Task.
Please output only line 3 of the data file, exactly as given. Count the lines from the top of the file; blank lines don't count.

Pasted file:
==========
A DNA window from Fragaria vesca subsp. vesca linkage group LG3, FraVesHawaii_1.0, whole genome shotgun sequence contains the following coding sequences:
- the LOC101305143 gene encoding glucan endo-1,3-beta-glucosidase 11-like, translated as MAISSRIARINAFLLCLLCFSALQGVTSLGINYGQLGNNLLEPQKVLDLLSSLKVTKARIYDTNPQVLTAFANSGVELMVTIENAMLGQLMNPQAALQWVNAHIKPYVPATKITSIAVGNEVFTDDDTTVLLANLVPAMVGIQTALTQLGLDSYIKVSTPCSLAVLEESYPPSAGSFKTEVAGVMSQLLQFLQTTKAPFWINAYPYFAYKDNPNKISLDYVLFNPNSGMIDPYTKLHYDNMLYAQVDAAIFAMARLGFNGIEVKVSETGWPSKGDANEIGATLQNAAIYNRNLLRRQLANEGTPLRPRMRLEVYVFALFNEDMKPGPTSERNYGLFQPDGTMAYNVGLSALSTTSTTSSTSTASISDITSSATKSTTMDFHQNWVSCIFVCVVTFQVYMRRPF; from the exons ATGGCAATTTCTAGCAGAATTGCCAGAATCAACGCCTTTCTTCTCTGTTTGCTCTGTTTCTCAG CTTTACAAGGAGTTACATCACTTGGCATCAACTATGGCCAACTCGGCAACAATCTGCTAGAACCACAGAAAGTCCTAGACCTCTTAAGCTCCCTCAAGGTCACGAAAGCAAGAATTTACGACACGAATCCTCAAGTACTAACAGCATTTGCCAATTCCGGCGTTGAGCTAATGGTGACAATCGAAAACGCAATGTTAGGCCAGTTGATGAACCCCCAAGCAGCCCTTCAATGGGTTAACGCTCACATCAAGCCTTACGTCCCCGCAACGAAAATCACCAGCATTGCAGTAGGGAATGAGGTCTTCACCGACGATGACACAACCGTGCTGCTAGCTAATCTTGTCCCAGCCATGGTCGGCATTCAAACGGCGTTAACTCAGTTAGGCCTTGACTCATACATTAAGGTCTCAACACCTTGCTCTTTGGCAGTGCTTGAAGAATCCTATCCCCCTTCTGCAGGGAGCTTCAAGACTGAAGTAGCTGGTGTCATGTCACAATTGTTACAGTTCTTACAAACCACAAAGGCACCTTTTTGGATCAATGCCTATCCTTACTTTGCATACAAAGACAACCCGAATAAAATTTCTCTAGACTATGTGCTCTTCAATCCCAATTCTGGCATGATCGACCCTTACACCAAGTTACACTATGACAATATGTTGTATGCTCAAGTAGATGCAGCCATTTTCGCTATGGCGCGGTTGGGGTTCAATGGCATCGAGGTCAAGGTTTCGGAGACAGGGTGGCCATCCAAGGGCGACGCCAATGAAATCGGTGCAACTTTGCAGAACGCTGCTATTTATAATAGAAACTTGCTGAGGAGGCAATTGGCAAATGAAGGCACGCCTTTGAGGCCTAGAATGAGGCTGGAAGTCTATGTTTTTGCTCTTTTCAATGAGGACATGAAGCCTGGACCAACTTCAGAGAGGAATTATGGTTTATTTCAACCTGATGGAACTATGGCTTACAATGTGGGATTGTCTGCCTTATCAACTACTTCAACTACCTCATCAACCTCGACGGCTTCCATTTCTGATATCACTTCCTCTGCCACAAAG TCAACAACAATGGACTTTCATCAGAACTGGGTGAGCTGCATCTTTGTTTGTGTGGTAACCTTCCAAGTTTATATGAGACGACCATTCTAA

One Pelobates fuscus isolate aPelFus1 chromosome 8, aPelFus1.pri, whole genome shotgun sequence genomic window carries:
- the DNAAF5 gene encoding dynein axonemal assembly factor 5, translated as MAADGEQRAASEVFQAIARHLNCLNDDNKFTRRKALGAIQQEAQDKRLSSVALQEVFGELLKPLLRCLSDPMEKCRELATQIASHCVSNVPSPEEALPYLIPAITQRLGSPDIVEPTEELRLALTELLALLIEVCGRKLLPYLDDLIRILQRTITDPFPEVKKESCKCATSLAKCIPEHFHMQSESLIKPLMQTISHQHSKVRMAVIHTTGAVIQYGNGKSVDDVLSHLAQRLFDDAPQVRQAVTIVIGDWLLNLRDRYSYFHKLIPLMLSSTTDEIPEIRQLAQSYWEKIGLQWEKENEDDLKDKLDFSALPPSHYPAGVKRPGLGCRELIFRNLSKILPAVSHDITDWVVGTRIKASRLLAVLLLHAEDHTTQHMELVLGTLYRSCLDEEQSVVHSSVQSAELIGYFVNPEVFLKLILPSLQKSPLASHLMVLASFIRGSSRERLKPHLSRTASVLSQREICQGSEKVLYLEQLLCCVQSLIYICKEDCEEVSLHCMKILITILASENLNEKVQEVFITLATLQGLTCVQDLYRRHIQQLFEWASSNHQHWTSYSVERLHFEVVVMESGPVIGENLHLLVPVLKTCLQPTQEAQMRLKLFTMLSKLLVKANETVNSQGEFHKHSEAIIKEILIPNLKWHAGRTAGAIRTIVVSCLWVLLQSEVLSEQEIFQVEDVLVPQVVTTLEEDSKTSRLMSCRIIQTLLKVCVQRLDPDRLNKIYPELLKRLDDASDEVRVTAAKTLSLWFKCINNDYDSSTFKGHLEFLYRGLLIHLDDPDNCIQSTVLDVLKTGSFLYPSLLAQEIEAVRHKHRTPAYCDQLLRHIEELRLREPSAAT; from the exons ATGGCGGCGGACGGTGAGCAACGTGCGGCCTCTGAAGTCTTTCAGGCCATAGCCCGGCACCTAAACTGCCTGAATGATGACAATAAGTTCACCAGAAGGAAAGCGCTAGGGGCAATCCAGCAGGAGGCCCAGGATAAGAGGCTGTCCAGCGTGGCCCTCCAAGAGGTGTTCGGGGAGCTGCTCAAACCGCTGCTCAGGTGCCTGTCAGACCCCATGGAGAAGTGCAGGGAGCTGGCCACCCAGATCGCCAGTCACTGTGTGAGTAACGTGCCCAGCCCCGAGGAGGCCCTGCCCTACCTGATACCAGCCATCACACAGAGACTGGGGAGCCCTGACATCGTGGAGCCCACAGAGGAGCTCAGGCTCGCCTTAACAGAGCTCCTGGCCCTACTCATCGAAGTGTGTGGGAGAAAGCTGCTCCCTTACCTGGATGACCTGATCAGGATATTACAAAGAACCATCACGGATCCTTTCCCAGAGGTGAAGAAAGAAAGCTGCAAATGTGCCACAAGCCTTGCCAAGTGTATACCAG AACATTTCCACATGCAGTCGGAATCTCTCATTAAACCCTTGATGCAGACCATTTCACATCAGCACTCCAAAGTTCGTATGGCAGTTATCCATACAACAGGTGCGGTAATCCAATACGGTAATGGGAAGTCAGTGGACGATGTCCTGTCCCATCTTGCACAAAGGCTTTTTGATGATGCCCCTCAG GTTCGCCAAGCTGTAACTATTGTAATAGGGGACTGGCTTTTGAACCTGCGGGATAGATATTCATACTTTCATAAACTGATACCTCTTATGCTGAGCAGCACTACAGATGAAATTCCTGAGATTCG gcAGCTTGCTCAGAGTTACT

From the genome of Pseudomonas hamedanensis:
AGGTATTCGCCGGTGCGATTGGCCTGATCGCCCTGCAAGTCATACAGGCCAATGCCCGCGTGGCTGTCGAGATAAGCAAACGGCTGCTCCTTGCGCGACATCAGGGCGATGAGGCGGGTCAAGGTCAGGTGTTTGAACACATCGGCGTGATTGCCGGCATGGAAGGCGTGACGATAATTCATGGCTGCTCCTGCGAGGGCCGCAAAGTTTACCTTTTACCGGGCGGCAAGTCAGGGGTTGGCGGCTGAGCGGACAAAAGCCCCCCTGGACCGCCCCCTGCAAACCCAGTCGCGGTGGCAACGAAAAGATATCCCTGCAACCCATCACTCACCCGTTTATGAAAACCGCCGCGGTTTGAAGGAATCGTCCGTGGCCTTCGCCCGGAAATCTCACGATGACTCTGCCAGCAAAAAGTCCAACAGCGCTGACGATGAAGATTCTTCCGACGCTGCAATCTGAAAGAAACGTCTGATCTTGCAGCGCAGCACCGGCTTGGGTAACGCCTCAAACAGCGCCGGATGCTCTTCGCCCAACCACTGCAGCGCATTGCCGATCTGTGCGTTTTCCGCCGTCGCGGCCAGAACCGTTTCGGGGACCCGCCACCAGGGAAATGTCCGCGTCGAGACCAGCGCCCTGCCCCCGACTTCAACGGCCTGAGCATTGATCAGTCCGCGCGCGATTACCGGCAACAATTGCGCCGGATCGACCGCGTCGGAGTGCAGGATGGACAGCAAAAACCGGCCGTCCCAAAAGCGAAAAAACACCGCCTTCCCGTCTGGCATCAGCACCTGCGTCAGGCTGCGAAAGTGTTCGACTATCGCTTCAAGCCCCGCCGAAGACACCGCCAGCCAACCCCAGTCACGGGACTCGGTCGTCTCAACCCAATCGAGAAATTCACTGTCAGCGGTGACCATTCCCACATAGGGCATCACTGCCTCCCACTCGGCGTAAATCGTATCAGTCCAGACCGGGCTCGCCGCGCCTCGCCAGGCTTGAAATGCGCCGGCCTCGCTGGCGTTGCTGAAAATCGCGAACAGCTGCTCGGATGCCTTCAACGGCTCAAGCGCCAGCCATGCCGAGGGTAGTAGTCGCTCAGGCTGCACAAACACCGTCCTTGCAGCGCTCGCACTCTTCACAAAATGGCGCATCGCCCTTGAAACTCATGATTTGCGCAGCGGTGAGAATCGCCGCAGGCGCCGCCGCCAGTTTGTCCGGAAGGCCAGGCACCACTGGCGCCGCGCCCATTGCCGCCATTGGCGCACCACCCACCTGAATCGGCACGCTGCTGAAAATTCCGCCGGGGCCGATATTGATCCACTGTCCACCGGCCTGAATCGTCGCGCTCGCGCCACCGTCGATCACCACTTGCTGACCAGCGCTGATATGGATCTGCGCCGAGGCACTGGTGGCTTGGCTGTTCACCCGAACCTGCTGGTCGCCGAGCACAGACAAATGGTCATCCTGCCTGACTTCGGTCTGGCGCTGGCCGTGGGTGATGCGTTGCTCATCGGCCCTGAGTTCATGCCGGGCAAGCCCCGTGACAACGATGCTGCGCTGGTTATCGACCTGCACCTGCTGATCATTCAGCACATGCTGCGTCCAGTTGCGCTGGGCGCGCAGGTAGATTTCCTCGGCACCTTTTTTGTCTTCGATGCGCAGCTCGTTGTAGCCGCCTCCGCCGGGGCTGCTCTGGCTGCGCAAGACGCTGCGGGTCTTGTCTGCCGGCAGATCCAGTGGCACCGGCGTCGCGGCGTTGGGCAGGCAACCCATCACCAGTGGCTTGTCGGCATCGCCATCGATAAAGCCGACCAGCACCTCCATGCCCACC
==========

One Pelobates fuscus isolate aPelFus1 chromosome 8, aPelFus1.pri, whole genome shotgun sequence genomic window carries: